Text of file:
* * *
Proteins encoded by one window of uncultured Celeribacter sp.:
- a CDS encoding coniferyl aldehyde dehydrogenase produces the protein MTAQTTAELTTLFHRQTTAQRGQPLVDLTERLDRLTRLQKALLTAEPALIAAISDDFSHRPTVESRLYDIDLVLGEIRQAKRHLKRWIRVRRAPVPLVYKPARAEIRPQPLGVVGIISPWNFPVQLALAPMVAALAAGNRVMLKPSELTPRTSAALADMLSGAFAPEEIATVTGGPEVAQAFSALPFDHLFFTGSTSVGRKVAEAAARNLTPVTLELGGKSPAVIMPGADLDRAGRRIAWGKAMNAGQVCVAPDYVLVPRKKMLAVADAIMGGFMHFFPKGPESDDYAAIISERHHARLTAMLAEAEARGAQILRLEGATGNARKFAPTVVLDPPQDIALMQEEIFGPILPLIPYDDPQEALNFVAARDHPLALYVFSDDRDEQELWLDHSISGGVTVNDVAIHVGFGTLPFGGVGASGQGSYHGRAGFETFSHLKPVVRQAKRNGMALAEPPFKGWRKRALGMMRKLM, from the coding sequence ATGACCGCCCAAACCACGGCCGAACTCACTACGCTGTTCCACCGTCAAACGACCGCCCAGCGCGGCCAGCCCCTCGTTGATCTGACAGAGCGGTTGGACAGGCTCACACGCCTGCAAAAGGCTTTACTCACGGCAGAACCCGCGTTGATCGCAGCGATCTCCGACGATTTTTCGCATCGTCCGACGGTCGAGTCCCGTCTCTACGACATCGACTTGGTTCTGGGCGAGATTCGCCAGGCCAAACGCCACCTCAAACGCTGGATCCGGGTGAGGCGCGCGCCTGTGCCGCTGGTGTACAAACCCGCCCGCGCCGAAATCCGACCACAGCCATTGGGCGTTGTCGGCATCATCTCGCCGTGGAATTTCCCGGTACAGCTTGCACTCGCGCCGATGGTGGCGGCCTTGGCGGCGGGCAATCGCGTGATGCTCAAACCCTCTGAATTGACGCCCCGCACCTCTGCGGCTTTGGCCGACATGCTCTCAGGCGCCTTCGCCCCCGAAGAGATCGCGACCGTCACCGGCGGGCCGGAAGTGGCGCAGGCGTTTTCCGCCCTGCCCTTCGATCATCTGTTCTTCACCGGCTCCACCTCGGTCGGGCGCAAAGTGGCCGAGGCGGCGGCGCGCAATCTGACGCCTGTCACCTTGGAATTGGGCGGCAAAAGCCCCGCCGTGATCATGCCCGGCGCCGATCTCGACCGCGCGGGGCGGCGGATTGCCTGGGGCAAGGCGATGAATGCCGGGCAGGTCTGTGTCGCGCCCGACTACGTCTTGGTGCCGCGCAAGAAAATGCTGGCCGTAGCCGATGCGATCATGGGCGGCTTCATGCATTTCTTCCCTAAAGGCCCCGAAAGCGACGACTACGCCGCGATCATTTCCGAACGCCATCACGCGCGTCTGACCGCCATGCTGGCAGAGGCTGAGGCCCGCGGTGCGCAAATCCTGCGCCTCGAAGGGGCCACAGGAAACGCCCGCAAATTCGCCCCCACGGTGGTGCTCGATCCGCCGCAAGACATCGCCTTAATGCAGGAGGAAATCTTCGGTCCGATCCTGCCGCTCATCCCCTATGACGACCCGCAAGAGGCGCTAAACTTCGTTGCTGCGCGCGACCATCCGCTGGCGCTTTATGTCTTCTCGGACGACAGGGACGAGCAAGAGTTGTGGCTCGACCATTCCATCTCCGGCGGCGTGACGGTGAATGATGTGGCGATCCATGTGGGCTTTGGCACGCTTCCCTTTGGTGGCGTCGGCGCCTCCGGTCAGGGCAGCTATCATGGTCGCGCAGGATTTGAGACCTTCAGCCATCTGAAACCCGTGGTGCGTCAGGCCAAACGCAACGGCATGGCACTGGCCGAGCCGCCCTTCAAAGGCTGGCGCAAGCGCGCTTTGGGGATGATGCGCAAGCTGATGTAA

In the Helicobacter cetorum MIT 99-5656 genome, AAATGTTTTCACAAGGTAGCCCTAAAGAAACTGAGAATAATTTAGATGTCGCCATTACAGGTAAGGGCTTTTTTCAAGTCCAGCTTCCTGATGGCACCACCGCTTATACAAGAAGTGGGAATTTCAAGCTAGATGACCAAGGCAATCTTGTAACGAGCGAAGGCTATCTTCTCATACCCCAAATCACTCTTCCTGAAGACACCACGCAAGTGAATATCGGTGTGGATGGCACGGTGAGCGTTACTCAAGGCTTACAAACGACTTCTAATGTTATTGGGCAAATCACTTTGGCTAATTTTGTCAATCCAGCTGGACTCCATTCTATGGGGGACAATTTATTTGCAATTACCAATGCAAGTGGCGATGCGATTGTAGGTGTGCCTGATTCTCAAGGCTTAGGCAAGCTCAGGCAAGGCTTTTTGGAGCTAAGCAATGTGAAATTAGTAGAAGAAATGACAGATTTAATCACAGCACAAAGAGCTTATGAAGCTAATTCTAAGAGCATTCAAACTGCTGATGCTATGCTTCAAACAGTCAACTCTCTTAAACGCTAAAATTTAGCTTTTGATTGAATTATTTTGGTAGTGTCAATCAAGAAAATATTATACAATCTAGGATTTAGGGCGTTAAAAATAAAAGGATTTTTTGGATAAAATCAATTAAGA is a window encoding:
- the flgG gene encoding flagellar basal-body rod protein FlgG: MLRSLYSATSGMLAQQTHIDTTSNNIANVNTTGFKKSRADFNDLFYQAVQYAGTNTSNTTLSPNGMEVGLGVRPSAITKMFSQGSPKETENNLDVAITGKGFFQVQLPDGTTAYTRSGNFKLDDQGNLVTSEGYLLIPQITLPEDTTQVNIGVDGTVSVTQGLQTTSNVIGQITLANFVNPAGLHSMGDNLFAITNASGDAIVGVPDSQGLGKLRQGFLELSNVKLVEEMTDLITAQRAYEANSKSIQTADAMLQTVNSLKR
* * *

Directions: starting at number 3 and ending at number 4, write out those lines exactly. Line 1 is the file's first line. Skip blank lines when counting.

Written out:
In the Helicobacter cetorum MIT 99-5656 genome, AAATGTTTTCACAAGGTAGCCCTAAAGAAACTGAGAATAATTTAGATGTCGCCATTACAGGTAAGGGCTTTTTTCAAGTCCAGCTTCCTGATGGCACCACCGCTTATACAAGAAGTGGGAATTTCAAGCTAGATGACCAAGGCAATCTTGTAACGAGCGAAGGCTATCTTCTCATACCCCAAATCACTCTTCCTGAAGACACCACGCAAGTGAATATCGGTGTGGATGGCACGGTGAGCGTTACTCAAGGCTTACAAACGACTTCTAATGTTATTGGGCAAATCACTTTGGCTAATTTTGTCAATCCAGCTGGACTCCATTCTATGGGGGACAATTTATTTGCAATTACCAATGCAAGTGGCGATGCGATTGTAGGTGTGCCTGATTCTCAAGGCTTAGGCAAGCTCAGGCAAGGCTTTTTGGAGCTAAGCAATGTGAAATTAGTAGAAGAAATGACAGATTTAATCACAGCACAAAGAGCTTATGAAGCTAATTCTAAGAGCATTCAAACTGCTGATGCTATGCTTCAAACAGTCAACTCTCTTAAACGCTAAAATTTAGCTTTTGATTGAATTATTTTGGTAGTGTCAATCAAGAAAATATTATACAATCTAGGATTTAGGGCGTTAAAAATAAAAGGATTTTTTGGATAAAATCAATTAAGA is a window encoding:
- the flgG gene encoding flagellar basal-body rod protein FlgG: MLRSLYSATSGMLAQQTHIDTTSNNIANVNTTGFKKSRADFNDLFYQAVQYAGTNTSNTTLSPNGMEVGLGVRPSAITKMFSQGSPKETENNLDVAITGKGFFQVQLPDGTTAYTRSGNFKLDDQGNLVTSEGYLLIPQITLPEDTTQVNIGVDGTVSVTQGLQTTSNVIGQITLANFVNPAGLHSMGDNLFAITNASGDAIVGVPDSQGLGKLRQGFLELSNVKLVEEMTDLITAQRAYEANSKSIQTADAMLQTVNSLKR